View of Chodzież
|Gmina||Chodzież (urban gmina)|
|• Total||12.77 km2 (4.93 sq mi)|
|• Density||1,500/km2 (4,000/sq mi)|
|Time zone||UTC+1 (CET)|
|• Summer (DST)||UTC+2 (CEST)|
Chodzież [ˈxɔd͡ʑeʂ] (German: Kolmar in Posen) is a town in northwestern Poland with 20,400 inhabitants (1995). Situated in the Chodzież County, Greater Poland Voivodeship (since 1999), previously in Piła Voivodeship (1975–1998).
Chodzież is located in the northern part of Greater Poland (western Poland), in the Chodzieskie lakelands. The most important characteristics of this lakeland area are its typical postglacial landforms, forests of pines and mixed woodlands, and lakes. For this reason, the city's surroundings are known as "the Switzerland of Chodzież".
Five kilometers west of Chodzież, at the edge of the Chodzieskie lakelands, Mt. Gontyniec (German: Tempel Berg) rises 192 meters above sea level as the highest peak in a chain of moraine hills; at the same time it has the highest elevation in northern Poland. Deep valleys and ridges covered with a 100-year-old beech forest ensure diversified surroundings.
Within the five square miles (13 km2) of city area, there are three lakes: Miejskie, 1 km2 (English: Town lake, 0.4 mile²), Karczewnik, 0.25 km2 (0.097 sq mi), and Strzeleckie, 0.18 km2 (0.069 sq mi), which make up about 13% of the total town area.
A burial mound, estimated to date from 2000 B.C., is located in the area of the town where today's Słoneczna street lies. From about 1500 BC, tribes belonging to the Lusatian culture dominated the area for ten centuries. In 1904–1914 two burial grounds were discovered in the area of old Rzeźnicka street, that date to those times. In the early Middle Ages (400–700 AD), a little settlement existed on the south part of Lake Miejskie. Chodzież's beginnings go back at least to the 15th century. First written mention is from 1403. The name Chodzies is mentioned with that of the priest of the local Catholic parish. Researchers believe however, that town roots go back to the 13th century, when it already had its first church.
3 March 1434, King Władysław II Jagiello issued a privilege that vested Chodzież with Magdeburg town rights for Trojan of Łękno. For many centuries it was a privately owned city, located within the Kalisz Voivodeship (from 1768 in the Gniezno Voivodeship) in the Greater Poland Province of the Polish Crown. The LÍkiscy–Granowski family were the first owners, then from the mid of the 15th century, Chodzież belonged to the Potulicki family. From 1648 to 1830 the Grudziński family were the owners of Chodzież. The family's Grzymała coat of arms has been the town's crest since that time.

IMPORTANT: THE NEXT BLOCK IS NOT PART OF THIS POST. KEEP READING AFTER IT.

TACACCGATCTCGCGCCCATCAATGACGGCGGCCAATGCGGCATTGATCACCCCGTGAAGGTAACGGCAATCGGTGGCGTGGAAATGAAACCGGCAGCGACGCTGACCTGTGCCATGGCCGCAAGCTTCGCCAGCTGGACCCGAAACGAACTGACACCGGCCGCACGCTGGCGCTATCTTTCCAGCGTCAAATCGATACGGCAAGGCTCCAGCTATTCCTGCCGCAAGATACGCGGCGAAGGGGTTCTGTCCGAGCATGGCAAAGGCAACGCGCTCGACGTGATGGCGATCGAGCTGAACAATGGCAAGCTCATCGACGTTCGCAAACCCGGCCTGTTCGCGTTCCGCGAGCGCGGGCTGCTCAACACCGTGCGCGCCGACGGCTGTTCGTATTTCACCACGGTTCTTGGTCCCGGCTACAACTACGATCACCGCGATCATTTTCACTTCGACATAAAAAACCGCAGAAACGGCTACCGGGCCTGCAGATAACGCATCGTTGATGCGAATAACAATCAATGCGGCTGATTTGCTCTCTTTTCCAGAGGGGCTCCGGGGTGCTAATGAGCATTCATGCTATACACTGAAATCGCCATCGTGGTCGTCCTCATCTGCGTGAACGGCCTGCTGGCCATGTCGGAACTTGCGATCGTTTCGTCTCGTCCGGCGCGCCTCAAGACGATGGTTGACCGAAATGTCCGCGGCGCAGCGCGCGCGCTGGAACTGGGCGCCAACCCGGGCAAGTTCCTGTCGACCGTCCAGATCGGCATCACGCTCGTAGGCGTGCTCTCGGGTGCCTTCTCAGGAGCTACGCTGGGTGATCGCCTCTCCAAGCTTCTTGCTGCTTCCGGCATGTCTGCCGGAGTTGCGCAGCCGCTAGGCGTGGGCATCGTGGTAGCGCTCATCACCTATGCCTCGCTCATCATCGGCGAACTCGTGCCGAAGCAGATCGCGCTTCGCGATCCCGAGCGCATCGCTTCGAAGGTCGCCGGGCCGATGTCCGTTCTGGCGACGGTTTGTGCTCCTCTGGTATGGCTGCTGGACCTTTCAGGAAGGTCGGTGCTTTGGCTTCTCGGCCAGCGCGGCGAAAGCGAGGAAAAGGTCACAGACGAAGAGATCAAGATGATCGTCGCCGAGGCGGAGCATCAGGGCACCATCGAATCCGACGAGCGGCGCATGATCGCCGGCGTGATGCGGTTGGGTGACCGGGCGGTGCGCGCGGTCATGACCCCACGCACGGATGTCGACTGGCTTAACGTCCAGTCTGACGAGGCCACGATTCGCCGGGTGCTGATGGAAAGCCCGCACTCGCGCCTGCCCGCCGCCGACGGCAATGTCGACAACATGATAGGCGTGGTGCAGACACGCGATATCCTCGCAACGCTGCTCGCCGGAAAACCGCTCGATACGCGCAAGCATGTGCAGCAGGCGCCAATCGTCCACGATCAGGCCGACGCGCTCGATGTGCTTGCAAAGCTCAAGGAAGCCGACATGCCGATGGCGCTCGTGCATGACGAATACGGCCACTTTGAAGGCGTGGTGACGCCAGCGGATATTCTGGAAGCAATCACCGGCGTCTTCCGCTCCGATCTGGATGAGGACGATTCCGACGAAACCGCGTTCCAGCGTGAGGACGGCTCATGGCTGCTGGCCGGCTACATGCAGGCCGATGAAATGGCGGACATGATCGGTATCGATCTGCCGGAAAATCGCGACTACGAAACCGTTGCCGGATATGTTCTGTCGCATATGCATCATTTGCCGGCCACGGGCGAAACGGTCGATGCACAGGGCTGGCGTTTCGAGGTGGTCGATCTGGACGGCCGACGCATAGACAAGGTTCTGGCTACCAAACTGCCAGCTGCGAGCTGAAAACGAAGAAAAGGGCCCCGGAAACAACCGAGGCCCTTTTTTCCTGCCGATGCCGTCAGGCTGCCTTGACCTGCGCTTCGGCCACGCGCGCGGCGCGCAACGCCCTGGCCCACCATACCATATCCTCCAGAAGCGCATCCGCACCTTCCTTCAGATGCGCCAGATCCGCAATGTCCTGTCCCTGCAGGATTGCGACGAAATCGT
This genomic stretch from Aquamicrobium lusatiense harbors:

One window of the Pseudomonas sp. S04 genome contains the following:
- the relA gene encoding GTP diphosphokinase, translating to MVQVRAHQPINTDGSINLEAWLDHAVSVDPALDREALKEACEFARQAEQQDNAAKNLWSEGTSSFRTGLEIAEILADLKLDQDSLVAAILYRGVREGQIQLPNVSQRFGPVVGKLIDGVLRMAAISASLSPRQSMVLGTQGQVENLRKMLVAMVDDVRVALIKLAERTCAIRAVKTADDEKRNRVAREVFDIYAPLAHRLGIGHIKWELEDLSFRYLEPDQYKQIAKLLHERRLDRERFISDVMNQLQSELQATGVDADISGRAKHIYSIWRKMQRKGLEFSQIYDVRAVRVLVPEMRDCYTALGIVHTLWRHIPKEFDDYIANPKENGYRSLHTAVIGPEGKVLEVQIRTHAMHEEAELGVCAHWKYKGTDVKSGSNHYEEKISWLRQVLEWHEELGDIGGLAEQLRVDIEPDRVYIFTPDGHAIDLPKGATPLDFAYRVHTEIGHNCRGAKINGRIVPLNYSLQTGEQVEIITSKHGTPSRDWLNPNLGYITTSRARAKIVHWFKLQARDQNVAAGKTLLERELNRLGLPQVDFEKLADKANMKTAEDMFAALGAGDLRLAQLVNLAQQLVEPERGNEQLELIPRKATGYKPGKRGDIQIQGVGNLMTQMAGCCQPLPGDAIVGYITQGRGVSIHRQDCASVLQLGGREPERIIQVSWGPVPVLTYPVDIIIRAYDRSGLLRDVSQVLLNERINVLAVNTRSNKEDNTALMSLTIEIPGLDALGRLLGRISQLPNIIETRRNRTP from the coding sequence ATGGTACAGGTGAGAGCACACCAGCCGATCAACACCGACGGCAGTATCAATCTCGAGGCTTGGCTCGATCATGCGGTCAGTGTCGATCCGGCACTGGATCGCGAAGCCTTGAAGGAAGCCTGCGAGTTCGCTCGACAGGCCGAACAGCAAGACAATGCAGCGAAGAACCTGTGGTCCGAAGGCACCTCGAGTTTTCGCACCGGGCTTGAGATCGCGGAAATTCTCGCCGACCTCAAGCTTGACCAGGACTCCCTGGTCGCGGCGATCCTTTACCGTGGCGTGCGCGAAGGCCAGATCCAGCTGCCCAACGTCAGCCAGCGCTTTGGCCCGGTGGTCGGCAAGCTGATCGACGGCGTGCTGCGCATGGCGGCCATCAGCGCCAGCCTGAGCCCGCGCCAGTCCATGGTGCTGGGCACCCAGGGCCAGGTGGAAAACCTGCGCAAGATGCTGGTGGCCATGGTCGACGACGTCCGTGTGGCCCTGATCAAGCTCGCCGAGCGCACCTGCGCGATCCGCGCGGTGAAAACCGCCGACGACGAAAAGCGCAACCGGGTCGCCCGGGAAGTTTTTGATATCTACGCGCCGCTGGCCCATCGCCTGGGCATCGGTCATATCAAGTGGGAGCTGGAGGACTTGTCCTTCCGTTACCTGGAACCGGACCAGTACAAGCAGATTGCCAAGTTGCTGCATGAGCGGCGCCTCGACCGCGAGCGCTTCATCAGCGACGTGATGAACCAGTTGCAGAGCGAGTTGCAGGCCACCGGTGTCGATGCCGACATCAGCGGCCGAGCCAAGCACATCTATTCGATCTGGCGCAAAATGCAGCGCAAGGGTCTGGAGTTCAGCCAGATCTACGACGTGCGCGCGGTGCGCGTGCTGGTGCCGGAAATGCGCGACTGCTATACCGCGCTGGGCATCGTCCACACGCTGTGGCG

St. Florian's church situated at the Market Square, is the oldest monument in Chodzież. Its probable founder was the first owner of the settlement, Trojan of Lekno.
During the 17th century, various parts of Poland were invaded by Swedish troops. The arrival of a group of German clothmakers from Leszno, which had suffered a fire, around 1656, influenced the development of Chodzież. A new town was erected in the mid 18th century, next to the old medieval site in the city, which contained the Market, as the home of weavers and clothmakers. Today, this part of the city (Kościuszki Street) is marked by the characteristic gables of houses situated on narrow, rectangular plots of land. Each lot formerly had wooden sheds in the rear to store wool and cloth.
In 1805, Chodzież's weavers imported a weaving machine from Berlin. Shortly after, Napoleon defeated Prussia (1807) and out of the Treaty of Tilsit, this part of Poland became part of the Duchy of Warsaw.
In 1815, Prussia and its allies defeated Napoleon, and this area became Prussian again as the Grand Duchy of Posen. It was supposed to be a Polish province within Prussian Kingdom. In reality, it was essentially a Prussian province. In the German language, it has traditionally been known as Chodziesen, after 1879 Kolmar in Posen. This name may be falling into disuse over time, though it can still be found in current use in Germany in some cases.
The local weaving industry declined about 1812–1815, when a frontier customs post between the ?(Duchy of Poznań and the Warsaw Kingdom)? was demarcated.[clarification needed] The tariff priced the Posen weavers out of their major eastern markets, so they either migrated to other textile producing areas (e.g. Łódź) or turned to other types of work, like farming.
In 1818, Chodzież became the administrative center of a county-like district (German: Kreis) (see Kreis Kolmar in Posen) that was formed from parts of the following these Kreise: Wirsitz, Wongrowitz, Obornik and Czarnikau (Polish: Wyrzysk, Wągrowiec, Oborniki and Czarnków). Over the years, it gained the character of a local administrative center, which it remained until 1975, when the division of Poland was reorganized into larger units.
In 1849, the Duchy was formalized as the Prussian province of Posen.